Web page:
Last year, Congress voted to extend the 3.4 percent interest rate on federally subsidized student loans for another year, rather than doubling it. Now it must act to keep that rate from expiring.

Washington must also not retreat on federal funding for university research, which accounted for 66 percent of all UMass research spending in fiscal year 2011. Research support from federal agencies such as the National Institutes of Health, the Department of Defense, the National Science Foundation, the Department of Energy’s Office of Science, and the National Aeronautics and Space Administration converge on our state, catalyzing discovery and entrepreneurship. The federal dollars we receive have a return far beyond their initial investment, acting as a significant magnet for private sector dollars that spur job creation in Massachusetts and beyond.

At UMass, we are braced for the possibility that our growth will begin to slow as stimulus funds are phased out. But cuts would stall or derail research efforts currently underway at a time when corporate labs are scaling back on research and development and making overtures to us to partner with them on life-changing research projects.

With declining revenue forcing states to abandon adequate funding for public universities, it is in the best interest of the nation for the federal government to do more.

Public research universities like the University of Massachusetts are economic engines—producing the innovation, creating the jobs, and developing the workforce talent that supports the state’s tax base. We also help in numerous ways to elevate our communities through efforts aimed at social well-being.

More than 80 percent of our undergraduates come from the Commonwealth of Massachusetts, 80 percent remain in the state a year or two after graduating, and 65 percent stay far longer. It is hard to imagine what kind of place our state would be without the contributions the university makes.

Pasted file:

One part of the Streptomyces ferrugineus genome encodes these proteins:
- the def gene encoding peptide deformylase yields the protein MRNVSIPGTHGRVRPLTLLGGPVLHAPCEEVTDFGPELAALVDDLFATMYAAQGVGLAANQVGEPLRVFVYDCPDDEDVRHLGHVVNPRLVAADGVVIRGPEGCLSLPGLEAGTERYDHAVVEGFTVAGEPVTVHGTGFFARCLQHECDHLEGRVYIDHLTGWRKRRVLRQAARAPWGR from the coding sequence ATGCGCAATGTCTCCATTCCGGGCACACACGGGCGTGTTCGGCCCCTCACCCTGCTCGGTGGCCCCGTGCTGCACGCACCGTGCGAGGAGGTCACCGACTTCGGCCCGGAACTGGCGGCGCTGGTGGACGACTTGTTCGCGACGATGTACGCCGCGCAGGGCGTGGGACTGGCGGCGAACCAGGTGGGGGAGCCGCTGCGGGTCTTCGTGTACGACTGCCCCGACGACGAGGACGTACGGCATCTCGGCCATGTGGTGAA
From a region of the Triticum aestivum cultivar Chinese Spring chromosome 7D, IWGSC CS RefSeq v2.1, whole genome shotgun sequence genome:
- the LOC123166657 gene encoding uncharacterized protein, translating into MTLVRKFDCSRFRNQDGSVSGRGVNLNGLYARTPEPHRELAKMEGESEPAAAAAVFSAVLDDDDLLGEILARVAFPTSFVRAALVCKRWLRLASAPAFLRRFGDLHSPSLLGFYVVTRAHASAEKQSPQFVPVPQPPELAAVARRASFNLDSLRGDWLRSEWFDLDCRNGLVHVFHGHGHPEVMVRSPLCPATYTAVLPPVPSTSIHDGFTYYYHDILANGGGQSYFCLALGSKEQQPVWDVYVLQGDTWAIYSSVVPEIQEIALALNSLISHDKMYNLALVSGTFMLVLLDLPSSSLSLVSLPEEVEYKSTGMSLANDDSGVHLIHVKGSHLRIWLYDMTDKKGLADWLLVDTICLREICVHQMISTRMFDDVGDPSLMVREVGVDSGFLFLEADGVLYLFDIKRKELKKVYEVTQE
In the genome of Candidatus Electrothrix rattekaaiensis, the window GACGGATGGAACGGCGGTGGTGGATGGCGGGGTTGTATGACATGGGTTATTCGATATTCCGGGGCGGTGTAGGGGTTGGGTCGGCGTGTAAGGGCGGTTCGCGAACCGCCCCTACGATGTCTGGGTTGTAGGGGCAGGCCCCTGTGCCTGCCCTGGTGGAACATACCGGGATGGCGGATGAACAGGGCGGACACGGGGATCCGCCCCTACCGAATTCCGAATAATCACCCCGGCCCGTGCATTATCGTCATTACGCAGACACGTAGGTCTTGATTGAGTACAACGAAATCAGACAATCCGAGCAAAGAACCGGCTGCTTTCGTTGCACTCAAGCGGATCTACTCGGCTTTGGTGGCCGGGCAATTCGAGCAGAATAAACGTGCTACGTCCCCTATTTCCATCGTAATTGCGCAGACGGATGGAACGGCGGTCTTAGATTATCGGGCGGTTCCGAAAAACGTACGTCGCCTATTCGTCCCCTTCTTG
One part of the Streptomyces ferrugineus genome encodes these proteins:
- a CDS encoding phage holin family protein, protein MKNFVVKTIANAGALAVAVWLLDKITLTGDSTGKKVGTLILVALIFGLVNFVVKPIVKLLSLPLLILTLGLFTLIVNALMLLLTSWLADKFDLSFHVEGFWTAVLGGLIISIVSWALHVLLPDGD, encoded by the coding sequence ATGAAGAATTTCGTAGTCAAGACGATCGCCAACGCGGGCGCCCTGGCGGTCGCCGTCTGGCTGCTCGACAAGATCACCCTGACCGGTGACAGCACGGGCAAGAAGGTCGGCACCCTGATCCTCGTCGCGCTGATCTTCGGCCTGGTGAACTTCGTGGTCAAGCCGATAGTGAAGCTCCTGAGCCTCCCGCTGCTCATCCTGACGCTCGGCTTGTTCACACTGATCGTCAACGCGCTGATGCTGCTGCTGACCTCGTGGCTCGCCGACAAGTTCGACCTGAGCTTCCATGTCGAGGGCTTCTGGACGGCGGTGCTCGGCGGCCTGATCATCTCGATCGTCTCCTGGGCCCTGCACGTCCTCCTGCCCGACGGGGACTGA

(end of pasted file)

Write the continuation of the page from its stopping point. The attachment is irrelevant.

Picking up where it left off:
Sadly, this disinvestment in public higher education is occurring at a time when the demographics of our university are changing, like those of the nation as a whole. In 2003–04, undergraduate students of color at the University of Massachusetts made up 21 percent of students; by 2010–11, the figure had climbed to 28 percent.

A nation that enabled returning World War II veterans to attend college on the GI Bill, and that affirmed the critical relationship between the prosperity of the republic and public higher education 150 years ago with the historic land-grant Morrill Act, cannot afford to walk back its commitment to its citizens or force upon students the false choice between taking on staggering amounts of debt or not going to college at all. We have a shared responsibility to find the proper balance.

So let’s hope this will be a banner year for public higher education: a year in which Washington embraces the notion that public universities are the key to growing the middle class and keeping America strong and prosperous. 


Robert L. Caret is the president of the University of Massachusetts system.